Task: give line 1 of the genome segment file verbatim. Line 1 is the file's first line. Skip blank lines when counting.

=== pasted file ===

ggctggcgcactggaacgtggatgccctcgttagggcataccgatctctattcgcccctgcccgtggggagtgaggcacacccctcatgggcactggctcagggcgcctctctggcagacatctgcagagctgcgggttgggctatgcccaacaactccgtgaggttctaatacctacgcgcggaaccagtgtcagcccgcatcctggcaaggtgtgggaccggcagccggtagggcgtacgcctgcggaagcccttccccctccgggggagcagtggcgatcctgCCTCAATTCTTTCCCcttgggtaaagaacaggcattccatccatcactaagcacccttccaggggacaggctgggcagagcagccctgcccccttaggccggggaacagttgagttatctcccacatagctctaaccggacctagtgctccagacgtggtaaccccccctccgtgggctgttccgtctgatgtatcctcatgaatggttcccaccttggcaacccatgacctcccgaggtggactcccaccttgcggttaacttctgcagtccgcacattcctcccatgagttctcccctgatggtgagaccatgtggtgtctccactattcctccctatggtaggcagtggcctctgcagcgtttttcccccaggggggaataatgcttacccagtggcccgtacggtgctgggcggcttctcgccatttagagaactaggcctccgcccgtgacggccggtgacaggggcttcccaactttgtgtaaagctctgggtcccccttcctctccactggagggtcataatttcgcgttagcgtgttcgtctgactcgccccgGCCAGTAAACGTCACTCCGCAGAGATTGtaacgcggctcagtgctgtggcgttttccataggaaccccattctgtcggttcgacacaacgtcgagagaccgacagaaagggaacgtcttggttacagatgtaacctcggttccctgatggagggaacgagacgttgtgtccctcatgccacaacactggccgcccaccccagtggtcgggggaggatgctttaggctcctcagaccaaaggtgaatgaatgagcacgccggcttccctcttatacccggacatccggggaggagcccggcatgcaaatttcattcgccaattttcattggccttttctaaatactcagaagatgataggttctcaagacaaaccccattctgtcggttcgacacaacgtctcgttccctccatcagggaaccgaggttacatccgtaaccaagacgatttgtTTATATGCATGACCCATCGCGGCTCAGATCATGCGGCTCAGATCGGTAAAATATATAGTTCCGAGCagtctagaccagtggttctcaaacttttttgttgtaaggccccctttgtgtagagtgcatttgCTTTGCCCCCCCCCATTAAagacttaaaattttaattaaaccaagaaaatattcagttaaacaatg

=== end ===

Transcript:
ggctggcgcactggaacgtggatgccctcgttagggcataccgatctctattcgcccctgcccgtggggagtgaggcacacccctcatgggcactggctcagggcgcctctctggcagacatctgcagagctgcgggttgggctatgcccaacaactccgtgaggttctaatacctacgcgcggaaccagtgtcagcccgcatcctggcaaggtgtgggaccggcagccggtagggcgtacgcctgcggaagcccttccccctccgggggagcagtggcgatcctgCCTCAATTCTTTCCCcttgggtaaagaacaggcattccatccatcactaagcacccttccaggggacaggctgggcagagcagccctgcccccttaggccggggaacagttgagttatctcccacatagctctaaccggacctagtgctccagacgtggtaaccccccctccgtgggctgttccgtctgatgtatcctcatgaatggttcccaccttggcaacccatgacctcccgaggtggactcccaccttgcggttaacttctgcagtccgcacattcctcccatgagttctcccctgatggtgagaccatgtggtgtctccactattcctccctatggtaggcagtggcctctgcagcgtttttcccccaggggggaataatgcttacccagtggcccgtacggtgctgggcggcttctcgccatttagagaactaggcctccgcccgtgacggccggtgacaggggcttcccaactttgtgtaaagctctgggtcccccttcctctccactggagggtcataatttcgcgttagcgtgttcgtctgactcgccccgGCCAGTAAACGTCACTCCGCAGAGATTGtaacgcggctcagtgctgtggcgttttccataggaaccccattctgtcggttcgacacaacgtcgagagaccgacagaaagggaacgtcttggttacagatgtaacctcggttccctgatggagggaacgagacgttgtgtccctcatgccacaacactggccgcccaccccagtggtcgggggaggatgctttaggctcctcagaccaaaggtgaatgaatgagcacgccggcttccctcttatacccggacatccggggaggagcccggcatgcaaatttcattcgccaattttcattggccttttctaaatactcagaagatgataggttctcaagacaaaccccattctgtcggttcgacacaacgtctcgttccctccatcagggaaccgaggttacatccgtaaccaagacgatttgtTTATATGCATGACCCATCGCGGCTCAGATCATGCGGCTCAGATCGGTAAAATATATAGTTCCGAGCagtctagaccagtggttctcaaacttttttgttgtaaggccccctttgtgtagagtgcatttgCTTTGCCCCCCCCCATTAAagacttaaaattttaattaaaccaagaaaatattcagttaaacaatg